Indiana University SPEA Edward J. Bloustein School of Planning and Public Policy University of Pennsylvania AIR American University

Poster Paper: Community Resilience and Public Health Emergency Preparedness Grants: Exploratory Analysis of New York State

Saturday, November 14, 2015
Riverfront South/Central (Hyatt Regency Miami)

*Names in bold indicate Presenter

Lucila M Zamboni, University at Albany - SUNY; blank and Erika G. Martin, University at Albany
Overview. Since 2002 the Public Health Emergency Preparedness cooperative agreement (CDC) has distributed $ 9 billion across the country to enhance public health emergency preparedness. In 2014 New York received approximately $39 million half of which was allocated to New York City. The rest was allocated to the rest of the counties in the state through a population based formula. As they are designed to enhance emergency preparedness capabilities both at the infrastructure and the institutional levels these grants have an indirect impact on the development of community resilience. The following paper explores the association between the expenditures of these grants and the counties’ level of community resilience measured through an adaptation of the disaster resilience indicators developed by Cutter et. al. and examines the geographic distribution of this association and other variables of interest (i.e. index and sub-indices) using Exploratory Spatial Data Analysis (ESDA).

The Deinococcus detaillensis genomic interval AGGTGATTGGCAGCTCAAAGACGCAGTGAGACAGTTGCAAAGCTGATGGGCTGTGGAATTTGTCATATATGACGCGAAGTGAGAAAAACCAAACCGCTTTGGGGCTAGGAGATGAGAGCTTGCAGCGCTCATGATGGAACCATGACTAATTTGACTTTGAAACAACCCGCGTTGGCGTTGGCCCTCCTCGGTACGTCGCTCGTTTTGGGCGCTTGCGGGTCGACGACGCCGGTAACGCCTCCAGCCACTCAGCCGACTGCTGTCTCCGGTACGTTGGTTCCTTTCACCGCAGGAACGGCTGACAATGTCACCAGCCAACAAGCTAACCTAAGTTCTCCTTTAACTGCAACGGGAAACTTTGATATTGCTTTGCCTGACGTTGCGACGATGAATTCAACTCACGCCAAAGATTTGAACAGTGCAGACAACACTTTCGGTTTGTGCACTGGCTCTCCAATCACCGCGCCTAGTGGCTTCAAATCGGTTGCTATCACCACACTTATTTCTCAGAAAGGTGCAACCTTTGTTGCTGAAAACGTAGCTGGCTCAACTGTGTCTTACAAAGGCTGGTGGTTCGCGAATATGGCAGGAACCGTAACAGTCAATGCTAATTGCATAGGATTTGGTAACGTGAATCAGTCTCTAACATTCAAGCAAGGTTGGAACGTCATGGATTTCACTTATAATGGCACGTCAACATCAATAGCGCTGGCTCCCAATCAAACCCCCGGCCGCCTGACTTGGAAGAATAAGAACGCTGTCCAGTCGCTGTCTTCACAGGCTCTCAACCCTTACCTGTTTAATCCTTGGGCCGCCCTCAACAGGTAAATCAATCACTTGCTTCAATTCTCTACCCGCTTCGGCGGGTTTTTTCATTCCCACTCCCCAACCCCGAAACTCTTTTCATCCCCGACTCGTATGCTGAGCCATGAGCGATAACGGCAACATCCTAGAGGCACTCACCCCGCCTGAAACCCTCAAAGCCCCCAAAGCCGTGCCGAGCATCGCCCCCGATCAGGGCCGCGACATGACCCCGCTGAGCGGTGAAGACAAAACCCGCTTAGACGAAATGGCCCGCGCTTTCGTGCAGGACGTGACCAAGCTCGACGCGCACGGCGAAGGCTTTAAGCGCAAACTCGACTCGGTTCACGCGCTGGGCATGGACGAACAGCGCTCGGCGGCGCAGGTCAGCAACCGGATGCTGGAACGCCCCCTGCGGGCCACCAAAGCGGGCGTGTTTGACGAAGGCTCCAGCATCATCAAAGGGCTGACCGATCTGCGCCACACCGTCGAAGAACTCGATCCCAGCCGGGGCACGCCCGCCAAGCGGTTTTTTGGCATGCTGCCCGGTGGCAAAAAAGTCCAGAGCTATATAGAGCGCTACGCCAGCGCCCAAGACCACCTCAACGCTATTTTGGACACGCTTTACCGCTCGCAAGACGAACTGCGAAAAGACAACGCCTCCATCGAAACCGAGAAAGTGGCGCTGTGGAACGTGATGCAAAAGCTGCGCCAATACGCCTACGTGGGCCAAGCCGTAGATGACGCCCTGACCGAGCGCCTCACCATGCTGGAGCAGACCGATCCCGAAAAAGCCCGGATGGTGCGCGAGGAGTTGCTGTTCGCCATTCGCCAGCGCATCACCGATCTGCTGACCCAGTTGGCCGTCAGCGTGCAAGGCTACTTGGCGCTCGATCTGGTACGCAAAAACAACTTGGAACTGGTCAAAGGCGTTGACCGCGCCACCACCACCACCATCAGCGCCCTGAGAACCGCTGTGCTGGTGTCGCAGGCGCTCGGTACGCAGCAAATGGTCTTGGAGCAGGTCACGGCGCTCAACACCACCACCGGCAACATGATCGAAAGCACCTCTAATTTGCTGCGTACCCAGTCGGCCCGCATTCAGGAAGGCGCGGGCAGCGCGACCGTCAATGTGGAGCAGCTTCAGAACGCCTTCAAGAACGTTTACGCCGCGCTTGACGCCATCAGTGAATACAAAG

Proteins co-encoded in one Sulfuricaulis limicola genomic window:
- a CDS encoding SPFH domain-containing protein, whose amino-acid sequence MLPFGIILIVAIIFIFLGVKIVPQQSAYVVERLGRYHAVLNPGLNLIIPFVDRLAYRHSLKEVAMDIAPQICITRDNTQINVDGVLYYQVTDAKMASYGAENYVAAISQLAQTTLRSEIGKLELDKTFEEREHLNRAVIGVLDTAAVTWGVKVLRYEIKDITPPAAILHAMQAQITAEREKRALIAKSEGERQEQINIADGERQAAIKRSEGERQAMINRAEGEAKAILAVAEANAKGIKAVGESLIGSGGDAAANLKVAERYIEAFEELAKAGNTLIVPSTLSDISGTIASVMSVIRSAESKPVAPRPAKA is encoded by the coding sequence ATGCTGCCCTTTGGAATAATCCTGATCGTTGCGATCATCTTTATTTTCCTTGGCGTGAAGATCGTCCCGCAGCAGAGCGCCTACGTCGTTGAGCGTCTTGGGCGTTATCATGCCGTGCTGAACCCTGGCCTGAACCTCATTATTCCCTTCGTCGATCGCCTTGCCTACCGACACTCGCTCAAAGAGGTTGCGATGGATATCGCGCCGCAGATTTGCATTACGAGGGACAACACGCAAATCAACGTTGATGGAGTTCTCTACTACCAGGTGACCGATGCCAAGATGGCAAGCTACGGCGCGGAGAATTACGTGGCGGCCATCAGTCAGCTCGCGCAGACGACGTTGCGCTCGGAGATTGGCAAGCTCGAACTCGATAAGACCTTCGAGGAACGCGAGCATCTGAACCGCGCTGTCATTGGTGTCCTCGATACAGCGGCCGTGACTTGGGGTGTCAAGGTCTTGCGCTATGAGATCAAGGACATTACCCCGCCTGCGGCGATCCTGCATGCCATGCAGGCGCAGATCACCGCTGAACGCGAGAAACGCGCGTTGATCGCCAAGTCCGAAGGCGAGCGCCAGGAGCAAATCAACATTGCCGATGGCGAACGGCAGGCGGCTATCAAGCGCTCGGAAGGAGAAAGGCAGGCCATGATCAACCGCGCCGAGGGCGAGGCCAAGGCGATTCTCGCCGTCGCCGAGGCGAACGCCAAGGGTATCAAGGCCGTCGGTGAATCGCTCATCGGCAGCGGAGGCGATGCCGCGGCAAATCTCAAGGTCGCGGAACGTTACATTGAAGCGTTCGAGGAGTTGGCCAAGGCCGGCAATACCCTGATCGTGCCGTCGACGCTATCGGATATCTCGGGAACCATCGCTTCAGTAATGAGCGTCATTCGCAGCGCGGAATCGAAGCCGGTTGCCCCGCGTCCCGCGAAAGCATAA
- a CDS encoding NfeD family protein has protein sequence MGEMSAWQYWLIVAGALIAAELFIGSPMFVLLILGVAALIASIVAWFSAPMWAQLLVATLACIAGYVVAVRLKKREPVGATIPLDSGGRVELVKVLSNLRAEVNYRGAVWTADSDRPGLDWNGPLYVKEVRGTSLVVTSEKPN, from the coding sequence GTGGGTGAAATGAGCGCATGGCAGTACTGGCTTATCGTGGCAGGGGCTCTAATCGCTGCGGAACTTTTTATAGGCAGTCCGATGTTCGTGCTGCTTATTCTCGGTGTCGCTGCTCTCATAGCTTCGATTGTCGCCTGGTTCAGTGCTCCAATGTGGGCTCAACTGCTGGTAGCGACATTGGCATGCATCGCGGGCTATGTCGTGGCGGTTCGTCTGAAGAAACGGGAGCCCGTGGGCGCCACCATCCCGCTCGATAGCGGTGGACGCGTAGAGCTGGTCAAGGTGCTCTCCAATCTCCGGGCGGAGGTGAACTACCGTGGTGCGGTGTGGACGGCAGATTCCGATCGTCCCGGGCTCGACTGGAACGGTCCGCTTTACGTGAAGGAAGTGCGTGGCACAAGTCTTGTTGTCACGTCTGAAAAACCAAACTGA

Data. Index’s data was collected for all counties in New York State. However, New York City and its associated counties (i.e. Bronx, Queens, Kings and Richmond) were excluded from the analysis for two reasons. First, the public health preparedness cooperative agreement has a different line of funding directed specifically for NYC which is not administrated by New York State Department of Health. Secondly, NYC and its associated counties showed to be extreme outliers. Thirty-one variables compose the community resilience index. All of them were collected using secondary data sources including data from 5-year estimates from the American Community Survey (U.S. Census Bureau, 2012), the New York State Bureau of Elections, the National Center for Education Statistics and the Association of Religion Data Archives. The number of presidential disaster declarations in the state of New York between 2000 and 2014 was collected through the Federal Emergency Management Agency data feed.

Population: Fifty-seven counties in New York State. –Excluding New York City-

Preliminary results. First, geographic representation of results for the variables of interest allowed the identification of Hamilton County as a special case and this was confirmed by the Exploratory Spatial Data Analysis. It is interesting to see that the county with the highest level of community resilience has the highest level of DOH grant expenditure per individual but has the lowest percentage of total expenditure, only 50% of its total allocating. However, this article demonstrates that this is due to its population characteristics. Furthermore, these results show that there is a need for further analysis of the allocation criteria for the grant as number of individuals appears to be a less efficient criteria than considering for example population density. This (i.e. population density) could be a better criteria as it would differentiate between counties with lower density levels.

Implications for practice. Strengthening emergency capabilities has been a long standing objective for local governments. Developing instruments to monitor and evaluate communities’ capabilities to respond and recover from emergencies opens an opportunity to indirectly monitor the impact of preparedness grants.